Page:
10 Black Women Who Are Breaking Technology Barriers

There has been a big push for more black women to pursue technology based careers in the past few years. This has led to the founding of organizations like Black Founders that brings together African American start-up entrepreneurs. Black Girls Code is another organization that exposes girls to STEM, which stand for science, technology engineering and math.

In this post, we are going to highlight some of the black women who have not only founded their own technology based businesses, but who are also active behind the scenes coding, creating and designing websites and other software. Whether creating apps for beauty products recommendation or websites for other businesses, these 10 outstanding women are setting the pace for women in technology.



Selassie’s early days of coding were a family affair. Her mother began teaching her and her siblings BASIC, a programming language. Then, when she was 14, her brother taught her HTML, and it “forever changed her view of the Internet,” she told The Root. Just two years later, she began developing websites for small and medium-sized businesses when e-commerce first became the new “it” thing. In 2011 she founded Pitch Mixer, an entrepreneur forum for potential founders of the next big start-ups, where participants meet other founders and learn how to pitch investors. Today Selassie works as a senior solution engineer at Salesforce in Oakland, Calif., and is an adviser to start-ups. With her current project, Life Model Canvas, she hopes to help users “plan, plot and strategize your way to a life of 10x improvement.” Follow her on Twitter.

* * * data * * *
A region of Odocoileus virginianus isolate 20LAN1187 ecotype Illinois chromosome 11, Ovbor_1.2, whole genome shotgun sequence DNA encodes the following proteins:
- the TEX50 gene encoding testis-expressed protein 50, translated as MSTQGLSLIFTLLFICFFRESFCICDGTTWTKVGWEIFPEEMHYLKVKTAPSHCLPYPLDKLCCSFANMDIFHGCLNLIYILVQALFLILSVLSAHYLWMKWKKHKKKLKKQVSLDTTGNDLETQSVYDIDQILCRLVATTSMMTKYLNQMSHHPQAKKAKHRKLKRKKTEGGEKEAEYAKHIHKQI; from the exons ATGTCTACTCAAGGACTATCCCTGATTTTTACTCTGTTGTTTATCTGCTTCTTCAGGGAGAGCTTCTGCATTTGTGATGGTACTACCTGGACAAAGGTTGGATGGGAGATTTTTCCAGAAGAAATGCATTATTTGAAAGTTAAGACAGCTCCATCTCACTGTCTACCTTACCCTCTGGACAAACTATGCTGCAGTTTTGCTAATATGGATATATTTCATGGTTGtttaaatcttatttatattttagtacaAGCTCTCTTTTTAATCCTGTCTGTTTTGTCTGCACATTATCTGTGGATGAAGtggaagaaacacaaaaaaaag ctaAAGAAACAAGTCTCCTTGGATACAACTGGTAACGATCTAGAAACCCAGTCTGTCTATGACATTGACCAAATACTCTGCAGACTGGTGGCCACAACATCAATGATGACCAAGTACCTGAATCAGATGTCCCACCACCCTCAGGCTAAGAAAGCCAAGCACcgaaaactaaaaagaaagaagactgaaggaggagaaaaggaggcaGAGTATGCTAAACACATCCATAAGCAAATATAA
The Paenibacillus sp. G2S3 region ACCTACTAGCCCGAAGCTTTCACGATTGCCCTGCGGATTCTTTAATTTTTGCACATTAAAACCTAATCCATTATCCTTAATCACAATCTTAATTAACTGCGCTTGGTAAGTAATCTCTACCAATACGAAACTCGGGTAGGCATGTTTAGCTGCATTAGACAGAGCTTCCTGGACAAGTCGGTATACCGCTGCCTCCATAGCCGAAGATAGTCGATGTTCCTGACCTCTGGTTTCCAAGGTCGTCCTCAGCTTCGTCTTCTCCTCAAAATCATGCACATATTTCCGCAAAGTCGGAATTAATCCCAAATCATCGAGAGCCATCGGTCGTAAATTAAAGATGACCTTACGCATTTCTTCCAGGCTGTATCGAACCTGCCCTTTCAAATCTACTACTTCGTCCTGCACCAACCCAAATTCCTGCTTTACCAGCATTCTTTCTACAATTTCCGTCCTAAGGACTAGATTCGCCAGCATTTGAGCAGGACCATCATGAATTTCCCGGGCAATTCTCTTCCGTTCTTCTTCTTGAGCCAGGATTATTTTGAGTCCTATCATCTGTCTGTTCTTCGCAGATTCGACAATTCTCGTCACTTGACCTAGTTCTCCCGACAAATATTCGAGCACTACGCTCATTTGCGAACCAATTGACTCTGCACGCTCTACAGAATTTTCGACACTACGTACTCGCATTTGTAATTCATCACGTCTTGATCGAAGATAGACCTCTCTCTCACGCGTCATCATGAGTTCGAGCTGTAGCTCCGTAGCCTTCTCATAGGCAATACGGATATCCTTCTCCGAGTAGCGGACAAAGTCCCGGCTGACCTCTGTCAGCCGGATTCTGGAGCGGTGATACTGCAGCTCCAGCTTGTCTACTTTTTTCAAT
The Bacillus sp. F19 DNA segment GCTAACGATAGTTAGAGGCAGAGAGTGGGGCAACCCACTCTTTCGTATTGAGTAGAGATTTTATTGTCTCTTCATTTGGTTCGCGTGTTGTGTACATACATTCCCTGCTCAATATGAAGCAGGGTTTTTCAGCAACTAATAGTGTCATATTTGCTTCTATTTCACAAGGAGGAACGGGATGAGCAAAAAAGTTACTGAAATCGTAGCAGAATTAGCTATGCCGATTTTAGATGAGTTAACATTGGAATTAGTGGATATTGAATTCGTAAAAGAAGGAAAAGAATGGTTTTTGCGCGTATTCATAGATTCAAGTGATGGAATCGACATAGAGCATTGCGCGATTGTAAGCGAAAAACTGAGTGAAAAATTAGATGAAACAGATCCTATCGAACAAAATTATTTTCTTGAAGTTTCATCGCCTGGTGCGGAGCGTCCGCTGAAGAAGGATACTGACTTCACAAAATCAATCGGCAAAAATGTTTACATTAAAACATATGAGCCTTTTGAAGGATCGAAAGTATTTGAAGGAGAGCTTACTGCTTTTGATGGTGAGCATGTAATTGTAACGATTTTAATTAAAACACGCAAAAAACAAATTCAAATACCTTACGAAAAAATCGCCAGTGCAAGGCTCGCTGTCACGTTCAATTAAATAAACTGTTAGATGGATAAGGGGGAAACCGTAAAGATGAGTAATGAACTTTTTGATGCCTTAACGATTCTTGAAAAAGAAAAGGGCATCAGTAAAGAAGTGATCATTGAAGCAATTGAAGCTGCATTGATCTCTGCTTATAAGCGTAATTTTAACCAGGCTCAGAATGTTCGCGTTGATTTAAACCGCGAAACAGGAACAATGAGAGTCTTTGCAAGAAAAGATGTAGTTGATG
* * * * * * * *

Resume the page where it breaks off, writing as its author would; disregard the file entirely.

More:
Courtesy of Ayori Selassie


We all have that “computer savvy” person in our family whom we call to help us get rid of a computer virus or hook up our wireless printer. Walker was designated that go-to IT person for her family in the early 2000s after hooking up her MySpace page with a tricked-out toolbar and moving background. Immediately after college, she moved to San Francisco to work as a software-development consultant. Today she teaches courses at Hackbright Academy, a programming school for women. She recently began her own startup, Philter, an anonymous employee review site. She even has a word of advice to aspiring coders: “Find something you’re passionate about and use that thing to drive your learning,” Walker told The Root. “Is there a game you’ve always wanted to make? Is there a website you want to launch? Do it!” Follow her on Twitter.

Courtesy of Rachel E. Walker


Amuzu is a co-founder and lead product developer at Nandimobile Ltd., a mobile technology start-up in Ghana. Nandimobile, which Amuzu started in 2010, helps companies deliver customer support through text-messaging services. In an interview with the Next Women, she talked about the start-up scene in Ghana and why she thinks entrepreneurship is so important on the African continent. Follow her on Twitter.


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